For a writer, sharing words is not an unusual experience. Until, that is, a writer is asked to speak about his words. If you want to see a rapid transformation from author to deer in the headlights, just ask this question:
“What’s your book about?”
How to answer such a question has been the conundrum of many a creative individual. Writers spend an inordinate amount of their waking hours surrounded by words. Their primary objective is the communication of ideas– through words. Logic might lead one to believe that any brilliant communicator of the written word must be an equally adept orator. And so, when the author stumbles in his response, it incites a general loss of confidence from the audience in his or her abilities. How can someone have spent so much time on a project and have no idea how to answer the simplest of questions?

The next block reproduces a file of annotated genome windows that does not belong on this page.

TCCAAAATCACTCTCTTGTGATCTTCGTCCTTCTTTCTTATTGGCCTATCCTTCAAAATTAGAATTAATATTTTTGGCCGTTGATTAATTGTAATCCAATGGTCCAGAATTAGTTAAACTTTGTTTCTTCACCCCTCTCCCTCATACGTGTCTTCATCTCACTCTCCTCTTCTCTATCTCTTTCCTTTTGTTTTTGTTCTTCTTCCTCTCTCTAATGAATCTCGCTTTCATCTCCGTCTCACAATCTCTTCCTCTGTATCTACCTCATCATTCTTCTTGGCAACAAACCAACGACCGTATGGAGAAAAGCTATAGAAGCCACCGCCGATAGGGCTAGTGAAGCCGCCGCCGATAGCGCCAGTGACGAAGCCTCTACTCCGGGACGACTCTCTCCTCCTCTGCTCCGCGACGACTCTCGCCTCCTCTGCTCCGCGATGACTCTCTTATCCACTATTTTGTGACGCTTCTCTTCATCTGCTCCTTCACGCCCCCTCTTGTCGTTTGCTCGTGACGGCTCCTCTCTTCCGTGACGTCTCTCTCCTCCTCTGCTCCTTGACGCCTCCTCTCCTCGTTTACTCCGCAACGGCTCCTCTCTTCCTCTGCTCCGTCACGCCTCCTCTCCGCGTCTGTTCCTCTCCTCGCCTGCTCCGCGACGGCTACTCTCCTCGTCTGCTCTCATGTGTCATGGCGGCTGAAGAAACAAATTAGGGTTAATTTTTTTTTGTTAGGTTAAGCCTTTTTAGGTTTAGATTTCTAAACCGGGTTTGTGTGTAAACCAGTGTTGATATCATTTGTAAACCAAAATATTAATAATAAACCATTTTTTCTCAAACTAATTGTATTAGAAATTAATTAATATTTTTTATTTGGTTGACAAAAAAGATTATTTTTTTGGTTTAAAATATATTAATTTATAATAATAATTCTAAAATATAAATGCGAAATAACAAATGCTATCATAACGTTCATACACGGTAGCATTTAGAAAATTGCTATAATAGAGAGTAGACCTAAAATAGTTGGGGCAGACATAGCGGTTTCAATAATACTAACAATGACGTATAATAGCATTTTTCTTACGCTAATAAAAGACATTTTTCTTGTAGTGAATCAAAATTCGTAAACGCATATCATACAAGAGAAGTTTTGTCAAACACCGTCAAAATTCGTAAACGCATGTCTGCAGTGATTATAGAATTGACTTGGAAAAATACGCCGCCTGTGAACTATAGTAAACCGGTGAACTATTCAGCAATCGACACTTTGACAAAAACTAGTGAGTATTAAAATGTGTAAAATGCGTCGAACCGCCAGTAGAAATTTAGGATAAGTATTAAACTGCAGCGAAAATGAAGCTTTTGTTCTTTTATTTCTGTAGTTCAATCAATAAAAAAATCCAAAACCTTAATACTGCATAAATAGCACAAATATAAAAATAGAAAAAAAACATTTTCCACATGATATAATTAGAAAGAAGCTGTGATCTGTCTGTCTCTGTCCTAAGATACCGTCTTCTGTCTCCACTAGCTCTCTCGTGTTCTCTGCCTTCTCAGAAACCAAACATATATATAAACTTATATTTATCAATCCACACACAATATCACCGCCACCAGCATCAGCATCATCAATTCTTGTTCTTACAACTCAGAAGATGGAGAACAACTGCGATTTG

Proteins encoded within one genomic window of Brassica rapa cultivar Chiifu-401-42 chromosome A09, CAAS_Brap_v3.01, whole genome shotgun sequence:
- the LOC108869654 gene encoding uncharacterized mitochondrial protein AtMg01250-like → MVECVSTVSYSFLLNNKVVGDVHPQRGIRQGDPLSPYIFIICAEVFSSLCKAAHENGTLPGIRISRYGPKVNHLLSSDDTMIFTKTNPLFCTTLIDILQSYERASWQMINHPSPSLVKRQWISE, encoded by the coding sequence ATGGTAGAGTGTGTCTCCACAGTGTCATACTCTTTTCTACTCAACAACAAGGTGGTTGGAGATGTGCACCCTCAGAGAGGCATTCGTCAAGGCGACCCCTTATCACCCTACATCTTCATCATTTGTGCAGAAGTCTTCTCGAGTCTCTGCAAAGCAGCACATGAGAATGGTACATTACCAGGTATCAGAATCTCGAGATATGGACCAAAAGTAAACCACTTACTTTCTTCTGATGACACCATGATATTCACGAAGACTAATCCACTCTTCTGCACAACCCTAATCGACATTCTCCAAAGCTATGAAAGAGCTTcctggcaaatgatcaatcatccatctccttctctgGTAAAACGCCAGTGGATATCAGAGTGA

Speaking for tongue-tied authors everywhere, I think the answer may be that we sometimes know our work too well. It would be a little like asking someone what air is. (I know that sounds lame, but just hear me out…) You know what air is. You spend every day surrounded by it. It just is. The best answer is, “Go outside, breathe it, and find out for yourself.”
Perhaps it’s not surprising then, when the author, upon being asked about a book, responds, “Read it, and see for yourself!”